SK Jadhav, AK Pati, ML Naik, Afaque Quraishi, Chumpeshwar K Nishad, Dinesh K Sharma, Shashi Bhushan
National Centre for Natural Resources, Pt. Ravishankar Shukla University, Raipur 492 010, India.
Volume - 29,
Issue - 1,
Year - 2016
Chhattisgarh state is spread from 17'.46' to 24'S'N and 80'.15' to 84'.24' E. The state experiences hot humid to hot sub humid climate. Sarguja and Bastar districts are dotted with high plateaus rising to more than 1200mts, valleys, several smaller hills and plains. In these districts very dense to open forests, grazing lands, fallow land and cultivated fields are the habitat of mushrooms. There are mainly three types of forests in the state, namely: sal (Shorea robusta), teak (Tectona grandis) and mixed. Present study was aimed to document i) plants which have been found to be very rare within the area of the state; however and i) mushrooms growing in the forests of these districts. The rare plants are rare in the districts, surveyed but, may or may not be rare and/or endangered at the national level. Some of the rare plants recorded during the present study are: Sterculia urens (Kullu). Streptocaulon sylvestre, Psoralea corylifolia (Bawchi). Cordia mcleodii (Dahiman), Puereria tuberosa (Patal Kumhra) etc. Some of these plants definitely are of medicinal value like for ailments like: Cardiac diseases, Rheumatoid arthritis ete. Degradation of the forests, invasion by the alien, invasive plants and overexploitation of such medicinal plants are threatening the survival of already rare medicinal plants, in the state. Mushrooms, recorded from the forests of the districts, surveyed presently are mycorrhizal, parasitic, termitomyses, entemofagus and saprophytes. Many of the wild species of mushrooms are edible some of the non-edible forms are highly toxic while some of the non-edible forms have medicinal values. Most important mycorrhizal mushroom is Aestreus hygrometricus, a highly priced mycorrhizal mushroom associated with the most important tree species of the state, the sal (Shorea robusta). The present study has been made to document the edible and non-edible mushrooms of the Surguja and Bastar districts of the state, as far as possible.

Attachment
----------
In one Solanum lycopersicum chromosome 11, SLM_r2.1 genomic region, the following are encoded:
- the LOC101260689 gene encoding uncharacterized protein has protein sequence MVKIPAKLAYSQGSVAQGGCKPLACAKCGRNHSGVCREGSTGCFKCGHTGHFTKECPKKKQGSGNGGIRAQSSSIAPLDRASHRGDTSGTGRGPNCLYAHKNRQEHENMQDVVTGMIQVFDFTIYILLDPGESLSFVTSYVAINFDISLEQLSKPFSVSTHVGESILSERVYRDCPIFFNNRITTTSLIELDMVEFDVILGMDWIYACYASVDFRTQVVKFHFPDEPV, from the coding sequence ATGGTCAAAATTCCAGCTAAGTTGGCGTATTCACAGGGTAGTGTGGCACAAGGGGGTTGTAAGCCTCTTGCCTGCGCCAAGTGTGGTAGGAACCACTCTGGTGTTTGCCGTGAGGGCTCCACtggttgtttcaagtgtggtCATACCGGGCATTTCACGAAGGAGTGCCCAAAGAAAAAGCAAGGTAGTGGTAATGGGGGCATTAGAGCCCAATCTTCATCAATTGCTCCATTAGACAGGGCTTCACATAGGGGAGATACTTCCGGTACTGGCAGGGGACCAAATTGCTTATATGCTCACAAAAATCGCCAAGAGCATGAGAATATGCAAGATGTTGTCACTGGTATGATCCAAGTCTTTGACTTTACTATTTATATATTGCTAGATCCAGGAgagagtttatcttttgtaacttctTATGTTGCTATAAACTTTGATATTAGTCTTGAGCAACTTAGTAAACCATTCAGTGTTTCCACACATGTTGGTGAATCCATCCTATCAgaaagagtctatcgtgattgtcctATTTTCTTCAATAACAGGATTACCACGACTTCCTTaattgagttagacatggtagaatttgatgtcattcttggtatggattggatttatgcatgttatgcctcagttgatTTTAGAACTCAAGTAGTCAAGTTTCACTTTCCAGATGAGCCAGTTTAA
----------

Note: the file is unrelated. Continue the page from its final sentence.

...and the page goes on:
Cite this article:
Jadhav, Pati, Naik, Quraishi, Nishad, Sharma and Bhushan (2016). Mushrooms and Rare Plants of Surguja and Bastar Districts of Chhattisgarh State. Journal of Ravishankar University (Part-B: Science), 29(1), pp.128-129.